Fighting price wars is an art in China to defeat competition. The erstwhile successful solar energy company Suntech showed with a massive default, that strategy can turn against you, tells business analyst Ben Cavender in GlobalPost.
Analysts said Suntech’s business model, deliberately pushing down prices to capture larger market share despite narrower profit margins, contained the seeds of its own destruction.
“What (Suntech) has done is increase supply to the market so much, that they really almost can’t sell anything at a profit now,” said Ben Cavender, associate principal of China Market Research Group (CMR) in Shanghai.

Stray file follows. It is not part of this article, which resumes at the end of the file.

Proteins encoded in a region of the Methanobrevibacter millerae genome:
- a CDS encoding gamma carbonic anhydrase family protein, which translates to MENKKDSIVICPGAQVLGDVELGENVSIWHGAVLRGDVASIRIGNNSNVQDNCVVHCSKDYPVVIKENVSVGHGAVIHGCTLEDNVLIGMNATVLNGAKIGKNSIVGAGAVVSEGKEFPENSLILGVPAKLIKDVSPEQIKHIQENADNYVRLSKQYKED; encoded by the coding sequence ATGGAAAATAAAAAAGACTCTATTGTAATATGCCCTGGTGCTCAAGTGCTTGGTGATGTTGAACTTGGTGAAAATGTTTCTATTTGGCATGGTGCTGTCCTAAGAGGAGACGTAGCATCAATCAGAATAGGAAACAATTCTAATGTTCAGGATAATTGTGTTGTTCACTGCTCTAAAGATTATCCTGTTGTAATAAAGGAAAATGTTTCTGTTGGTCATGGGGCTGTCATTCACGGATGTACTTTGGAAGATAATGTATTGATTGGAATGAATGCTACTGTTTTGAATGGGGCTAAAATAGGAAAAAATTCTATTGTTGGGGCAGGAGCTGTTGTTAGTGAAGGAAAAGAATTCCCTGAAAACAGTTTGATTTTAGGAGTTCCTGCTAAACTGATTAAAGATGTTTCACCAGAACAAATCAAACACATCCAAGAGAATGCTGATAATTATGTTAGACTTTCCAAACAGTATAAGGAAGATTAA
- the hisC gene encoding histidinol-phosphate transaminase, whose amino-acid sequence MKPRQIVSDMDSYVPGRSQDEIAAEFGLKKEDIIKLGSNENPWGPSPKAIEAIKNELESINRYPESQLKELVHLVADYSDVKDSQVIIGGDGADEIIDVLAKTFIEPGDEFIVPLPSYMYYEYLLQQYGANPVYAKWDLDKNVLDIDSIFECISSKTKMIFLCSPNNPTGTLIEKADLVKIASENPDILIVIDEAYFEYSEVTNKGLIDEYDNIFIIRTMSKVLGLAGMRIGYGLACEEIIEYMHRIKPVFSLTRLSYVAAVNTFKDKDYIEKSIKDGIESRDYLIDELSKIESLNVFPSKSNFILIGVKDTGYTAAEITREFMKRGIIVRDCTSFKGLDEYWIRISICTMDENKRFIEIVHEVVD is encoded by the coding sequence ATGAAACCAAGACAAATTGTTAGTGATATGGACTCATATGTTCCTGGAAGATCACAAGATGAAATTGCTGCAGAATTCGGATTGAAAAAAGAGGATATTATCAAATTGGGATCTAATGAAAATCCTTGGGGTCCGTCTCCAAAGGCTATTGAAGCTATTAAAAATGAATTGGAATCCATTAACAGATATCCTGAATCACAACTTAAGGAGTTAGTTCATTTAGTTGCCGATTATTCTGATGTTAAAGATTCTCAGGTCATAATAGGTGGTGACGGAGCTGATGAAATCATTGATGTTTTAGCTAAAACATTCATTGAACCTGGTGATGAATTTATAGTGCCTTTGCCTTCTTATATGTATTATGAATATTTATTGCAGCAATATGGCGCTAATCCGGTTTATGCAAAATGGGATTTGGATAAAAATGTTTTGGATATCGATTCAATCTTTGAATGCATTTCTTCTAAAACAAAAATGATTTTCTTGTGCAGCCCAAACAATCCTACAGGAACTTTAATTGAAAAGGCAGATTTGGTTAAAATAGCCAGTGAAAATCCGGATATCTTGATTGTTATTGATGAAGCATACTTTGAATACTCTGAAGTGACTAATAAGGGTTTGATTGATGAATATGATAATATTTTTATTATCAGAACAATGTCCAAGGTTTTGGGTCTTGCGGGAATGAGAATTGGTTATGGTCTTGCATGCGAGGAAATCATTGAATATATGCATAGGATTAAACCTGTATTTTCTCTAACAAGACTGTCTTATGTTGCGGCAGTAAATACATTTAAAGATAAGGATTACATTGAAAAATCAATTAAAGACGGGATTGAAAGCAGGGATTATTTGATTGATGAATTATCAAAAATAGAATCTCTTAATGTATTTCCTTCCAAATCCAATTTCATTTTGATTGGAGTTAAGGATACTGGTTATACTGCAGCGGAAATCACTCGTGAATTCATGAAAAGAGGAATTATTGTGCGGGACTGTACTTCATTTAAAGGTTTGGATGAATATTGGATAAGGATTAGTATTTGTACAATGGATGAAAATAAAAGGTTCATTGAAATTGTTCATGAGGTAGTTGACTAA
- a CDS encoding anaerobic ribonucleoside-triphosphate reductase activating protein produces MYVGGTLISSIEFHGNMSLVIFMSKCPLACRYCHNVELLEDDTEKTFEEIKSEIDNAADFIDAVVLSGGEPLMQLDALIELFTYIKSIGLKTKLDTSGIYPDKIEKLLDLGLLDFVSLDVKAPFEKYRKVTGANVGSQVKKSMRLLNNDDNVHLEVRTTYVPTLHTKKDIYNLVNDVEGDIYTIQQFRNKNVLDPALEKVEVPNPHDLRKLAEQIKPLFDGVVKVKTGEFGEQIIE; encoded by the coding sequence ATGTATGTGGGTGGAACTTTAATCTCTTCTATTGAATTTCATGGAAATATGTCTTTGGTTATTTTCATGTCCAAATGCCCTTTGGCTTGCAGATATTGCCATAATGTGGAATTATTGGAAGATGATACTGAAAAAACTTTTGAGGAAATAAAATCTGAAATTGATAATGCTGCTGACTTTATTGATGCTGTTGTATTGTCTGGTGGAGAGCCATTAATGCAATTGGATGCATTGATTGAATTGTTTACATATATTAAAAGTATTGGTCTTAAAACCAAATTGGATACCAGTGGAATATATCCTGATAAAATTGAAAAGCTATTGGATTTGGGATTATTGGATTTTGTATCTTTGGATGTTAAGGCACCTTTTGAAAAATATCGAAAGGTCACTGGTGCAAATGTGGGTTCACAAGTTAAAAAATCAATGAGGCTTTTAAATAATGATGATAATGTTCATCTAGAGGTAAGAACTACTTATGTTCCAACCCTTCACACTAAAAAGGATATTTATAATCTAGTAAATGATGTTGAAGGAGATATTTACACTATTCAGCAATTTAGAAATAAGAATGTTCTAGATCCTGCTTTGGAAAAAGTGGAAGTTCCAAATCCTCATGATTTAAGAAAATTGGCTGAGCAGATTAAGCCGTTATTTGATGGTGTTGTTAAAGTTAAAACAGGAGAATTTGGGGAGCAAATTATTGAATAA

Suntech recorded a net loss of $1.0 billion in 2011, from a profit of $237 million in 2010, according to company filings. The firm has yet to report financial results for 2012.
Once an investors’ darling, its New York-listed shares have plunged from a high of $90.00 in early 2008. They closed down 7.81 percent at $0.59 in New York on Tuesday.
“It is going to be difficult for them going forward,” Cavender added. “You might end up seeing a very different company down the road.”…
“Looking at a Chinese company as a potential investment, you really have to be a little more cautious… and decide whether the investment looks as good as it does on paper,” said Cavender of CMR.
More in Global Post.
Last summer Ben Cavender discussed the failures foreign companies make when trying to localized in China. Hear about the examples of Gap, B&Q, Dunkin Donut and IKEA.